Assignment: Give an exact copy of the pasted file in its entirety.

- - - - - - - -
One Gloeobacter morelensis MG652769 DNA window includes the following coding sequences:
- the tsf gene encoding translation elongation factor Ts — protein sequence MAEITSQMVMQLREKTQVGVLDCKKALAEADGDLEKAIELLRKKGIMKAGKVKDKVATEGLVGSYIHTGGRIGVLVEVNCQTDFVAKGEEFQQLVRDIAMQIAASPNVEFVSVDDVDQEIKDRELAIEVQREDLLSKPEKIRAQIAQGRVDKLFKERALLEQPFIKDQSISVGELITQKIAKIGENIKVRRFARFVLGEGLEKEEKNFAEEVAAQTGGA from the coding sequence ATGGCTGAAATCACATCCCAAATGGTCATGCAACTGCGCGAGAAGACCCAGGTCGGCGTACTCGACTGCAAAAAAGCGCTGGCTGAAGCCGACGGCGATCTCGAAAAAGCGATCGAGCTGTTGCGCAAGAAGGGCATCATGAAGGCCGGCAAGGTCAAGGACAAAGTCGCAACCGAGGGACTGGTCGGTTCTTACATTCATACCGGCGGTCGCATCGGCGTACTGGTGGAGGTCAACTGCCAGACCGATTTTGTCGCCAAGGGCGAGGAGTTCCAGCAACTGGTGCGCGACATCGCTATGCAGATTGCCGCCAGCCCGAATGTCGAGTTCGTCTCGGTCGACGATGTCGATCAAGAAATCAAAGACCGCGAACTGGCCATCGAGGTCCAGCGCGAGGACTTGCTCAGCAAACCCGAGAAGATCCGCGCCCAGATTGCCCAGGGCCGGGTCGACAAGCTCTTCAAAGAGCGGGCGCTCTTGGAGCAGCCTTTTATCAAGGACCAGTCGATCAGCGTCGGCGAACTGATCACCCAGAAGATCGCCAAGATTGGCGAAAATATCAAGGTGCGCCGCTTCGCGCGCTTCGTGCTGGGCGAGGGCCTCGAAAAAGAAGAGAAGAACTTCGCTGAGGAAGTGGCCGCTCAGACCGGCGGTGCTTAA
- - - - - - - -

One Gloeobacter morelensis MG652769 DNA window includes the following coding sequences:
- the tsf gene encoding translation elongation factor Ts — protein sequence MAEITSQMVMQLREKTQVGVLDCKKALAEADGDLEKAIELLRKKGIMKAGKVKDKVATEGLVGSYIHTGGRIGVLVEVNCQTDFVAKGEEFQQLVRDIAMQIAASPNVEFVSVDDVDQEIKDRELAIEVQREDLLSKPEKIRAQIAQGRVDKLFKERALLEQPFIKDQSISVGELITQKIAKIGENIKVRRFARFVLGEGLEKEEKNFAEEVAAQTGGA from the coding sequence ATGGCTGAAATCACATCCCAAATGGTCATGCAACTGCGCGAGAAGACCCAGGTCGGCGTACTCGACTGCAAAAAAGCGCTGGCTGAAGCCGACGGCGATCTCGAAAAAGCGATCGAGCTGTTGCGCAAGAAGGGCATCATGAAGGCCGGCAAGGTCAAGGACAAAGTCGCAACCGAGGGACTGGTCGGTTCTTACATTCATACCGGCGGTCGCATCGGCGTACTGGTGGAGGTCAACTGCCAGACCGATTTTGTCGCCAAGGGCGAGGAGTTCCAGCAACTGGTGCGCGACATCGCTATGCAGATTGCCGCCAGCCCGAATGTCGAGTTCGTCTCGGTCGACGATGTCGATCAAGAAATCAAAGACCGCGAACTGGCCATCGAGGTCCAGCGCGAGGACTTGCTCAGCAAACCCGAGAAGATCCGCGCCCAGATTGCCCAGGGCCGGGTCGACAAGCTCTTCAAAGAGCGGGCGCTCTTGGAGCAGCCTTTTATCAAGGACCAGTCGATCAGCGTCGGCGAACTGATCACCCAGAAGATCGCCAAGATTGGCGAAAATATCAAGGTGCGCCGCTTCGCGCGCTTCGTGCTGGGCGAGGGCCTCGAAAAAGAAGAGAAGAACTTCGCTGAGGAAGTGGCCGCTCAGACCGGCGGTGCTTAA